A Guide To Understanding Learning Disabilities

October 30, 2015/0 Comments

If your child is struggling with reading and writing at a time when they should not, then you might be looking at a case of learning disorders. Most parents assume that some of these problems will go away on their own, but knowing what is going on always helps with the future development of the child.

Understanding Learning Disabilities

Your child may have a problem with learning and processing information, but that does not mean that they are not as intelligent as others in their age group. It simply means that they look at what is presented before them differently from others. The most common disorders have to do with writing, reading, processing information and understanding mathematical concepts.

Debunking the Myths Surrounding Children with Learning Disabilities

There is a general feel that children with learning disabilities are ‘slow’. Of course, nothing could be further from the truth. Research shows that children with these disorders are just as smart as others in their age. As a parent, you may not want to confront this problem because you are afraid that your kid might be stigmatized and seen as less endowed. However, understanding the root of the problem helps you in getting your young one to do better than they might be at the present moment.

Learning problems do not manifest themselves in the same exact way, the reason being that every child experiences them in his/her own different way. This means that you cannot use the experiences of one child as a blueprint to the solution of a problem faced by another. There are however some general signs that could point to the existence of a bigger problem, and you need to stay on the lookout for them. These signs manifest themselves at different ages as indicated below.

A Guide To Understanding Learning Disabilities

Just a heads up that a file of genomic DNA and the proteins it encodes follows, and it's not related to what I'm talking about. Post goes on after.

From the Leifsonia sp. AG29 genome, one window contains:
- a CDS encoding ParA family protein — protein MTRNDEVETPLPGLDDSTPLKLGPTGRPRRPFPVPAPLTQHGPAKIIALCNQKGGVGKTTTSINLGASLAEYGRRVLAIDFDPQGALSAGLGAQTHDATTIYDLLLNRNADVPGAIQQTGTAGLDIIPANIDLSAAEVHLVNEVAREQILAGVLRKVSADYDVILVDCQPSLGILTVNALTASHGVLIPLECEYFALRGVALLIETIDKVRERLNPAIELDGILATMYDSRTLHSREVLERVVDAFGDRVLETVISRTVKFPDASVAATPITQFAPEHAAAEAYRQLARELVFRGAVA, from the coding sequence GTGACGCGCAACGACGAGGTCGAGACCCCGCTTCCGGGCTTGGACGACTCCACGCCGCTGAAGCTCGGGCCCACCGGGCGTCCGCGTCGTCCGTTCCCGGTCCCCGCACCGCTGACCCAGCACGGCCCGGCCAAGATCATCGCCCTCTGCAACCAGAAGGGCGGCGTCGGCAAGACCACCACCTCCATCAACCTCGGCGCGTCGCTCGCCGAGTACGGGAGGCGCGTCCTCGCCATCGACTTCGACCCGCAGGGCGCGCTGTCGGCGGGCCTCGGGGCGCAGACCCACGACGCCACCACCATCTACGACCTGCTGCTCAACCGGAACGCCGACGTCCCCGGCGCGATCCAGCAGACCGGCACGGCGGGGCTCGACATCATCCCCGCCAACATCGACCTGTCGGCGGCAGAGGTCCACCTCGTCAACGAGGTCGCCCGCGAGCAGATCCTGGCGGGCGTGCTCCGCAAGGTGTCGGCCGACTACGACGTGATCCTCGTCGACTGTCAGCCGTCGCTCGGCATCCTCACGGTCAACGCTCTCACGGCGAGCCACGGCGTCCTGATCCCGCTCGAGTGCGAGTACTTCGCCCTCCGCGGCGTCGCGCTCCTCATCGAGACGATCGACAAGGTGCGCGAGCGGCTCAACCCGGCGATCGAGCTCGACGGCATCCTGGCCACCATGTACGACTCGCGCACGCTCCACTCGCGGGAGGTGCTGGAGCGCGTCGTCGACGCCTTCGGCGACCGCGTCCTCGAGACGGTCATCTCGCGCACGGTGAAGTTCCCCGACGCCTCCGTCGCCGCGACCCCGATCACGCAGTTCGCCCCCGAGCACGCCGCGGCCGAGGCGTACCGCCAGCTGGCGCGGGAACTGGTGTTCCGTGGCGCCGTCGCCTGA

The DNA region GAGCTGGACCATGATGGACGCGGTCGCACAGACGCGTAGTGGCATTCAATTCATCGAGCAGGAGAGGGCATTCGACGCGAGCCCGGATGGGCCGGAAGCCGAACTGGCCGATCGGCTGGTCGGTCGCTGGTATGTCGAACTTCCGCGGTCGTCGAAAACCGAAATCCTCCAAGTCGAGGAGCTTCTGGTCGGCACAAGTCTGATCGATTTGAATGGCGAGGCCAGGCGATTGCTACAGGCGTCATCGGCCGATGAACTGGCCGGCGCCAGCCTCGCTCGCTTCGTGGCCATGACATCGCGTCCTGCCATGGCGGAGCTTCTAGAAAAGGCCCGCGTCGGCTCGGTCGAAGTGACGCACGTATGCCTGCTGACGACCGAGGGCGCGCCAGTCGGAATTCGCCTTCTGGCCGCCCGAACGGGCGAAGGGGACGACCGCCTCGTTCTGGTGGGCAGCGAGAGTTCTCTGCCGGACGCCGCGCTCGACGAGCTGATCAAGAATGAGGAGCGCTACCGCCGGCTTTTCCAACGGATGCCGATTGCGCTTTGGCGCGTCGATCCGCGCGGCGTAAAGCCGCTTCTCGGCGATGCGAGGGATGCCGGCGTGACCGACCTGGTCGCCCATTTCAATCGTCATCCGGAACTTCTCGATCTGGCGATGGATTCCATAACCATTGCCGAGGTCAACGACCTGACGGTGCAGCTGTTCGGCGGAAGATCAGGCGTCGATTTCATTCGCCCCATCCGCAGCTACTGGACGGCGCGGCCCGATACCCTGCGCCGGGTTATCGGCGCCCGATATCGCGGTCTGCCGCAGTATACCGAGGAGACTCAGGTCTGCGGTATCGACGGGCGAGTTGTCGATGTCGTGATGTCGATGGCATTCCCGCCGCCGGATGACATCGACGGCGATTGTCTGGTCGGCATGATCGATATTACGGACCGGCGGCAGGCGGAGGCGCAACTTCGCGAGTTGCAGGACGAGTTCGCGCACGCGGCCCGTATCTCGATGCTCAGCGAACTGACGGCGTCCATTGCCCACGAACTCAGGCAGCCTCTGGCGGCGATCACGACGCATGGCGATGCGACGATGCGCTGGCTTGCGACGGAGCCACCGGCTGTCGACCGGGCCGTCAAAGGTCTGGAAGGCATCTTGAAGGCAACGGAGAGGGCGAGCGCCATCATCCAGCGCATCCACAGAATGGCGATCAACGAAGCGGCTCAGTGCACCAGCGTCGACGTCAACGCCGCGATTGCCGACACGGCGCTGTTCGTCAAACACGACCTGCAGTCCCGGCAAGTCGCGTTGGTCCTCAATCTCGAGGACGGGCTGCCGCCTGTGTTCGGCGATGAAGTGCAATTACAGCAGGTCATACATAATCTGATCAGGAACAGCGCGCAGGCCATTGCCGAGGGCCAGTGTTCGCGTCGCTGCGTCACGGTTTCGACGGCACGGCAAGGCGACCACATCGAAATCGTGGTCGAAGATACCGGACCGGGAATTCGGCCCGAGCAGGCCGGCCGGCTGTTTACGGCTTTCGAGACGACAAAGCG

Pre-school Symptoms

  • Difficulties in finding and pronouncing some words
  • Problems internalizing shapes, colours, days of the week and months of the year.
  • Complications with rhythm.
  • Challenges understanding and following learning routines
  • Problems holding pens, pencils, crayons and other reading materials
  • A struggle with zippers, shoelaces and buttons

Symptoms observable between the ages of 5 and 9

  • Misspellings and reading errors
  • Difficulties in remembering patterns
  • Problems understanding how sounds and words connect
  • Slow-learning curves in situations where other children show an average trend
  • The confusion of elementary phrases when reading
  • A struggle with basic mathematical ideas

Signs between the ages of 10 and 13

  • Bad handwriting
  • Complexities when it comes to math or writing
  • Difficulties taking part in group activities and expressing oneself
  • The inability to put organizational skills into use
  • Problem with open-ended tests

Types of Learning Disabilities

  • Dyslexia

This refers to problems with reading and internalizing text. A child will have problems putting comprehension skills into use, connecting sounds and words and recognizing patterns. Use of technology aids can help people affected overcome their difficulties with much success.

  • Dysgraphia

In this scenario, the learner finds it hard to write legibly and maintain a consistent handwriting. As such, what they write down is rarely neat. They make lots of spelling errors too.

  • Dyscalculia

A child with this disorder has noticeable problems solving mathematical problems, organizing numbers and understanding sequences of any kind.

  • Dysphasia

Here, children have a hard time understanding, connecting and putting thoughts in perspective. It becomes hard to communicate constructively.

  • Dyspraxia

A child suffering from this disorder struggles with movement – be it in writing (movement of the hand), jumping or making quick motions.

  • Auditory and visual problems

The ears and eyes are core to the process of learning. Auditory disorders make it hard for a learner to hear and interpret sounds. Visual problems create complications with looking at and understanding practical representations in the learning process.

A Ray of Hope

The good news for parents and their children is that the brain can be conditioned to change, and the effect of particular disorders can be reversed. If a professional is sought at an early age, a child is able to stay in-step with others when it comes to learning activities.

Having a child suffering from a learning disorder can be scary, but only if you do not know a way out. Find out as much as you can about the specific problem and seek professional help as early as possible.If possible, find support networks around you and get the kid all the help they need.


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